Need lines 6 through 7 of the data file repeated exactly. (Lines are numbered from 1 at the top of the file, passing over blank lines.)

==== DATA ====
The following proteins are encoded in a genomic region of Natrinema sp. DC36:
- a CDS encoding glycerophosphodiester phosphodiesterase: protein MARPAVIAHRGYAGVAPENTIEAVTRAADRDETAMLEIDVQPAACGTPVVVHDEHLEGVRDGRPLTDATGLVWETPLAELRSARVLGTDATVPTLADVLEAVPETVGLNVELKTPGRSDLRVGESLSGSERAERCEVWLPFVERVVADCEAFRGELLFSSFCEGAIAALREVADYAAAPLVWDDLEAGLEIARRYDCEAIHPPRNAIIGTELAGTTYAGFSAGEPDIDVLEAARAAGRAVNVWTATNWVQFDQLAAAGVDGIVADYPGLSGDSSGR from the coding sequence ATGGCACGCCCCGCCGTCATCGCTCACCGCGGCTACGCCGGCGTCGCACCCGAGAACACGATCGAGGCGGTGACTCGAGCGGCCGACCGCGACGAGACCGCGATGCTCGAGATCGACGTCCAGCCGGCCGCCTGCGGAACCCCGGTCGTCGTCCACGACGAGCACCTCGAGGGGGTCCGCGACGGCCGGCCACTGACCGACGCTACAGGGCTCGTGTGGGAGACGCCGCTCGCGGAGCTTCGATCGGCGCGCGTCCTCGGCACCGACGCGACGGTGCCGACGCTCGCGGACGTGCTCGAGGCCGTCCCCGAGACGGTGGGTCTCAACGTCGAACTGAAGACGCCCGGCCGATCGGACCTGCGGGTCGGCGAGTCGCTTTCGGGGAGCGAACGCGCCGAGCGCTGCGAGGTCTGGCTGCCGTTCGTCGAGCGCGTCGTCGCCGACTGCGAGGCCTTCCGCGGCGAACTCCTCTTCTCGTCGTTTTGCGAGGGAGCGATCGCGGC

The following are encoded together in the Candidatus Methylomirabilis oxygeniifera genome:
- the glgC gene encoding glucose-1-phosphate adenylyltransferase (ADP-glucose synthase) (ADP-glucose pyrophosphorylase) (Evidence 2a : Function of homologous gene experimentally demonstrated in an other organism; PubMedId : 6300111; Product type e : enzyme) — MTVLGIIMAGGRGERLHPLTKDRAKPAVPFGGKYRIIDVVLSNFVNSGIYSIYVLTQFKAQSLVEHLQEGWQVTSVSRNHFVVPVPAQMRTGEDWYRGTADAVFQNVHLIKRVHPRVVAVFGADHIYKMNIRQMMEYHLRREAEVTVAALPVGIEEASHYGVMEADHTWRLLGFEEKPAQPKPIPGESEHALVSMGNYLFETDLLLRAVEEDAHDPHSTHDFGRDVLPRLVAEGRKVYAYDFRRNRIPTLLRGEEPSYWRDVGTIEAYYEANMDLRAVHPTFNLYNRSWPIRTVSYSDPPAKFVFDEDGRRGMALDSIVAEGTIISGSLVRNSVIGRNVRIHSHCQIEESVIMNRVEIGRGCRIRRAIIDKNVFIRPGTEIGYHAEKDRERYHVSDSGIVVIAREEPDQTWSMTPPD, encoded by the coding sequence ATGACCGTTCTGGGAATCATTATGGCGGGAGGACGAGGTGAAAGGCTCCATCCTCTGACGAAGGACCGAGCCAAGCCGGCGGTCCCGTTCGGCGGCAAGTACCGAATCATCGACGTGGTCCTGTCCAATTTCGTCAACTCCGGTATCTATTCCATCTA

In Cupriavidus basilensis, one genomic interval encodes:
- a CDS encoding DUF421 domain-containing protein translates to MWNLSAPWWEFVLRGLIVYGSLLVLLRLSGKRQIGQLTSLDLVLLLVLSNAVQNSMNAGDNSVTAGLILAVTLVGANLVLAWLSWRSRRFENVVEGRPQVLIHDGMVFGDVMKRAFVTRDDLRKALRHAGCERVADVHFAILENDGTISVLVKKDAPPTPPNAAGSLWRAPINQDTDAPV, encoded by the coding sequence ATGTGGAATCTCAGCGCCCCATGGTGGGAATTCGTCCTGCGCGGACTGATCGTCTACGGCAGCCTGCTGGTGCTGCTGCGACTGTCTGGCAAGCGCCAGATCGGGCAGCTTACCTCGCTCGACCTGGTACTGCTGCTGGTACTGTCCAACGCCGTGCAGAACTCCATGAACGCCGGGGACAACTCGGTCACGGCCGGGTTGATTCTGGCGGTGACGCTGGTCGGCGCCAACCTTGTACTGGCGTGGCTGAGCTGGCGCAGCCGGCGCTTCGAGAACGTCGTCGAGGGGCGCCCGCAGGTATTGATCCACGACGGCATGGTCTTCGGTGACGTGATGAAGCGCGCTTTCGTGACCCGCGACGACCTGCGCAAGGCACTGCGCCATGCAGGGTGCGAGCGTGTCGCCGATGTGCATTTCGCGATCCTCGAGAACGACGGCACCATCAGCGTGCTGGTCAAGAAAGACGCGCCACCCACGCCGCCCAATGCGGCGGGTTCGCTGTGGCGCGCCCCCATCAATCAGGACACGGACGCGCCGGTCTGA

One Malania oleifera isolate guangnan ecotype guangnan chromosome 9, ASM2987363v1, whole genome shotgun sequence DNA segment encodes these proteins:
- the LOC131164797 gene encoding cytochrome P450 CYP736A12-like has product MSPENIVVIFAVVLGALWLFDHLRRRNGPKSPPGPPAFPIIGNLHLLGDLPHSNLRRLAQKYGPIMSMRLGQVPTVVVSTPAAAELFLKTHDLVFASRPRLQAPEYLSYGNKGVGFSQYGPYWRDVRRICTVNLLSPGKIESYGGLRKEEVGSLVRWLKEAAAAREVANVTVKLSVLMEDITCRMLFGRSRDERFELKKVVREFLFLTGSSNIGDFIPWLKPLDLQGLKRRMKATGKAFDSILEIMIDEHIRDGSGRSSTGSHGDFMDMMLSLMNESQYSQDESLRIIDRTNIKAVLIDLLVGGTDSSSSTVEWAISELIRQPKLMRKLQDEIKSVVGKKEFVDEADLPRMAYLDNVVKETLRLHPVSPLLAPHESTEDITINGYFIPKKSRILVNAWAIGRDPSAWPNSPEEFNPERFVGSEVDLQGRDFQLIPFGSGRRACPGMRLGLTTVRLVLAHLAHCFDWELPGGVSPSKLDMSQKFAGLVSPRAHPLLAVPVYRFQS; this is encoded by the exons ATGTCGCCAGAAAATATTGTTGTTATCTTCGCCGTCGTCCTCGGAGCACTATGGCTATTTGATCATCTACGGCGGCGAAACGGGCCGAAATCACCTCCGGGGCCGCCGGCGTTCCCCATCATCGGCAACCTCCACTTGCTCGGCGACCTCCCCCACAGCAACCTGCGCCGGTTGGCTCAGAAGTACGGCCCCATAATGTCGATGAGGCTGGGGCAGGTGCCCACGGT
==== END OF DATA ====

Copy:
- a CDS encoding DUF421 domain-containing protein translates to MWNLSAPWWEFVLRGLIVYGSLLVLLRLSGKRQIGQLTSLDLVLLLVLSNAVQNSMNAGDNSVTAGLILAVTLVGANLVLAWLSWRSRRFENVVEGRPQVLIHDGMVFGDVMKRAFVTRDDLRKALRHAGCERVADVHFAILENDGTISVLVKKDAPPTPPNAAGSLWRAPINQDTDAPV, encoded by the coding sequence ATGTGGAATCTCAGCGCCCCATGGTGGGAATTCGTCCTGCGCGGACTGATCGTCTACGGCAGCCTGCTGGTGCTGCTGCGACTGTCTGGCAAGCGCCAGATCGGGCAGCTTACCTCGCTCGACCTGGTACTGCTGCTGGTACTGTCCAACGCCGTGCAGAACTCCATGAACGCCGGGGACAACTCGGTCACGGCCGGGTTGATTCTGGCGGTGACGCTGGTCGGCGCCAACCTTGTACTGGCGTGGCTGAGCTGGCGCAGCCGGCGCTTCGAGAACGTCGTCGAGGGGCGCCCGCAGGTATTGATCCACGACGGCATGGTCTTCGGTGACGTGATGAAGCGCGCTTTCGTGACCCGCGACGACCTGCGCAAGGCACTGCGCCATGCAGGGTGCGAGCGTGTCGCCGATGTGCATTTCGCGATCCTCGAGAACGACGGCACCATCAGCGTGCTGGTCAAGAAAGACGCGCCACCCACGCCGCCCAATGCGGCGGGTTCGCTGTGGCGCGCCCCCATCAATCAGGACACGGACGCGCCGGTCTGA

One Malania oleifera isolate guangnan ecotype guangnan chromosome 9, ASM2987363v1, whole genome shotgun sequence DNA segment encodes these proteins: